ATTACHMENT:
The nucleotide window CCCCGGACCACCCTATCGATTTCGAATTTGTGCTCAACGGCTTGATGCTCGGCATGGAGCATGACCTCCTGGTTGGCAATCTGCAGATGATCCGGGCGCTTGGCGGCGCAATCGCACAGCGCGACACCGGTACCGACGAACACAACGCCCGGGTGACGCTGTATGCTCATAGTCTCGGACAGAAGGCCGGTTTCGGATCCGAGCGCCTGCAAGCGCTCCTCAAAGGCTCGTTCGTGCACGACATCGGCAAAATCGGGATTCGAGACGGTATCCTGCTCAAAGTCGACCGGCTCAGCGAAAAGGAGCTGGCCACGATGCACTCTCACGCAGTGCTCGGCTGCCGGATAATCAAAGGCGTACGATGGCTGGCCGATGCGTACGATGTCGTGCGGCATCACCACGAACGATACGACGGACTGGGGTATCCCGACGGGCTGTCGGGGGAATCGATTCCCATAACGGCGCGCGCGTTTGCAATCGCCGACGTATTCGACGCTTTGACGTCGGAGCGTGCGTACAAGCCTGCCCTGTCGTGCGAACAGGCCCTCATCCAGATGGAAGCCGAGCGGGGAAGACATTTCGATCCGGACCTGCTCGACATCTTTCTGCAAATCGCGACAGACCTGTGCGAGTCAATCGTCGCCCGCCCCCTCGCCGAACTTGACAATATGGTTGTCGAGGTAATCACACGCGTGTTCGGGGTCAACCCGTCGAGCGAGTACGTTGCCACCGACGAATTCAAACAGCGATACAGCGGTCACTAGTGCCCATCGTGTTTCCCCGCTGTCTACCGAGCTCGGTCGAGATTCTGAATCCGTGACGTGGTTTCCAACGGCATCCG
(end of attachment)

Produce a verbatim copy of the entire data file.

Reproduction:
The nucleotide window CCCCGGACCACCCTATCGATTTCGAATTTGTGCTCAACGGCTTGATGCTCGGCATGGAGCATGACCTCCTGGTTGGCAATCTGCAGATGATCCGGGCGCTTGGCGGCGCAATCGCACAGCGCGACACCGGTACCGACGAACACAACGCCCGGGTGACGCTGTATGCTCATAGTCTCGGACAGAAGGCCGGTTTCGGATCCGAGCGCCTGCAAGCGCTCCTCAAAGGCTCGTTCGTGCACGACATCGGCAAAATCGGGATTCGAGACGGTATCCTGCTCAAAGTCGACCGGCTCAGCGAAAAGGAGCTGGCCACGATGCACTCTCACGCAGTGCTCGGCTGCCGGATAATCAAAGGCGTACGATGGCTGGCCGATGCGTACGATGTCGTGCGGCATCACCACGAACGATACGACGGACTGGGGTATCCCGACGGGCTGTCGGGGGAATCGATTCCCATAACGGCGCGCGCGTTTGCAATCGCCGACGTATTCGACGCTTTGACGTCGGAGCGTGCGTACAAGCCTGCCCTGTCGTGCGAACAGGCCCTCATCCAGATGGAAGCCGAGCGGGGAAGACATTTCGATCCGGACCTGCTCGACATCTTTCTGCAAATCGCGACAGACCTGTGCGAGTCAATCGTCGCCCGCCCCCTCGCCGAACTTGACAATATGGTTGTCGAGGTAATCACACGCGTGTTCGGGGTCAACCCGTCGAGCGAGTACGTTGCCACCGACGAATTCAAACAGCGATACAGCGGTCACTAGTGCCCATCGTGTTTCCCCGCTGTCTACCGAGCTCGGTCGAGATTCTGAATCCGTGACGTGGTTTCCAACGGCATCCG